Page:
blood draw from PICCRegister Today!
This is a discussion on blood draw from PICC in General Nursing Discussion, part of General Nursing ... Ok, I know this is a simple thing, but how do you draw blood from a PICC? This is how I do it: ...by littlegreenfrog Feb 2, '12Ok, I know this is a simple thing, but how do you draw blood from a PICC? This is how I do it:
Flush PICC with 10cc saline then pull back 10cc blood (to waste)
Hook up that vacuum-thing and put the blood into the tubes
Flush with 10cc and change the end piece (cap thing) of the PICC
Am I doing something wrong? (I left out obvious parts like wash hands, glove, check armband, swab with alcohol, etc)
Also, if a pt is getting a heparin drip, can you draw from the PICC or do you always do a peripheral blood draw for Ptt? If you do draw from PICC, how long do you stop the drip for before?
Thank you - when I ask my fellow nurses I get a million different answers and I can find no place where hospital protocol is written (I work at a s h i t hole of a disorganized place)
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- Feb 2, '12 by Sun0408I clean with chloraprep, flush with 10 cc NS, draw my waste, attach a new 10 cc syringe to get my draw. I then flush the line with a separate 10cc NS, flush the new cap, remove the old cap, then attach new cap- flush.. I stop everything just before getting my sample no matter what is running.. If something is running that may give me a false reading I will flush with 20 cc NS then a waste, then get my sample.
I typically use 3 to 4 10 cc NS syringes..
- The CDC and manufacturers recommend not changing the cap with every blood draw, but rather weekly and prn (changing the cap poses an infection risk and changing that often is unnecessary). We draw using syringe and then use a transfer device, mainly because our policy is to send no more blood than necessary and a syringe allows you to measure accurately. I stop the fluids for just a few minutes before drawing, remember there's a few liters per minute flowing by the tip of the catheter which will clear the IV fluids fairly quickly. Our policy is that you can draw a ptt from a PICC infusing heparin but not from the same lumen as the heparin.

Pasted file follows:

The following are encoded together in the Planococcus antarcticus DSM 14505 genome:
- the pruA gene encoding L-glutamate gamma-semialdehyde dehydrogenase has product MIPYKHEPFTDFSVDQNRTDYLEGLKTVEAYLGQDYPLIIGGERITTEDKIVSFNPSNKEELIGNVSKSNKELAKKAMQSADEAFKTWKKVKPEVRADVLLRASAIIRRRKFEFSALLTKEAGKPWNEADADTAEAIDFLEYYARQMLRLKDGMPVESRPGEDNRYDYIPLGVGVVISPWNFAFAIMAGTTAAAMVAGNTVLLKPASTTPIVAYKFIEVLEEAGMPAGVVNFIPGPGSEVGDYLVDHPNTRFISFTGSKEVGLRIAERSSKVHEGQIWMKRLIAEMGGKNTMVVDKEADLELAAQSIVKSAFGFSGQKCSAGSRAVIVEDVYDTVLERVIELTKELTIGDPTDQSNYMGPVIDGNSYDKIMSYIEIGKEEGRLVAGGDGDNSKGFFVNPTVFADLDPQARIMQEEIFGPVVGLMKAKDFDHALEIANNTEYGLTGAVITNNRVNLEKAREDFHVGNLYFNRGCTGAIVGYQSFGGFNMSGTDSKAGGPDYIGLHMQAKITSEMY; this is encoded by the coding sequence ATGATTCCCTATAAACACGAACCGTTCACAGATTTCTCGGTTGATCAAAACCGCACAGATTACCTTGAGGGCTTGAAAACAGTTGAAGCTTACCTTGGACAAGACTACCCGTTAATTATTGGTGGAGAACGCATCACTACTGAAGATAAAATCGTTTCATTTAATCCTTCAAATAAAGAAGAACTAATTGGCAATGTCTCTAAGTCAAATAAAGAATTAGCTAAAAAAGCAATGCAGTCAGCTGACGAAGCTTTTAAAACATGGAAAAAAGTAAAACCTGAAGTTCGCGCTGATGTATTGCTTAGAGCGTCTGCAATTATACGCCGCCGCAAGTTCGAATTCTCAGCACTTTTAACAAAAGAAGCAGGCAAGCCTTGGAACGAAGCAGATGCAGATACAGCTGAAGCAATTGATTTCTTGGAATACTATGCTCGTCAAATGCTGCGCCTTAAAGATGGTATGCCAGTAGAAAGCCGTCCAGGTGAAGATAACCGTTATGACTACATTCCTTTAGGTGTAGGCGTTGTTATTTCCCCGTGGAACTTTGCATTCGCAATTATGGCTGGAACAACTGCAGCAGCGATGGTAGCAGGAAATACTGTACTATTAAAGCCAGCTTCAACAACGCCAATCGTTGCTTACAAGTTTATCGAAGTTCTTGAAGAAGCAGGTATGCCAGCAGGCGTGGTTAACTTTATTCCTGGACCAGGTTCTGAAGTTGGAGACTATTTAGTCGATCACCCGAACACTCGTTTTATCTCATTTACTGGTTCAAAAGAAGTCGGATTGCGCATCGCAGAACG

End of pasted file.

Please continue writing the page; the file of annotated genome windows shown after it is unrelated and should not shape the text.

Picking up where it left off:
- Feb 2, '12 by 0402I was taught not to attach the transfer device directly to the PICC d/t it possibly collapsing the lumen from the vacuum pressure; I always use a syringe to draw the blood. I was also taught to flush with 20cc and to do it in a pulsating manner, to help with getting the blood off of the inside of the lumen and keep it patent. I also stop everything before drawing. If it's heparin, I usually stop for no less than 10 minutes. If it's just fluids, I just turn it off to do the draw.
- Agree - don't use the vacutainers with a PICC. I turn off Heparin for 10 minutes before checking a PTT, and I draw that from a separate site from where it is infusing, even if it means another peripheral stick for the patient.
- One thing to remember about heparin is that it has a very short half-life, so stopping the infusion for too long could significantly alter the ptt results. Again, with a central line after only a minute a couple liters or more of blood will have flowed by the catheter tip, making 2 or 3 minutes more than enough time to flush the drop or two of heparin the would have infused in the last few minutes.
I'm not sure why you would stop the infusion at all if you are drawing from another site all together, unless you are drawing downstream from the infusion.Last edit by MunoRN on Feb 2, '12
- Heparin's half life is approx. 90 minutes.
RxMed: Pharmaceutical Information - HEPARIN
- IV heparin half-life is dependent on a variety of factors and can be up to 90 minutes, although it's more often quoted as 60 minutes and can be as short as 30 minutes: Anticoagulant Therapy Monitoring
10 minutes probably isn't a big deal, but having it off "for no less than 10 minutes" probably isn't a good idea, rather for no more than 10 minutes is probably a better rule, although still probably unnecessary.
- LOL Muno, not going to get into a "my source says this, your source says that" ... My experience is that everywhere you work, there are protocols put in place based on available research and the professional perogative of those who set policies.
Another poster used the phrase "for no less than 10 minutes".
- Feb 2, '12 by littlegreenfrogThank you - never thought about the vacu-thing collapsing the vein, will not use it anymore.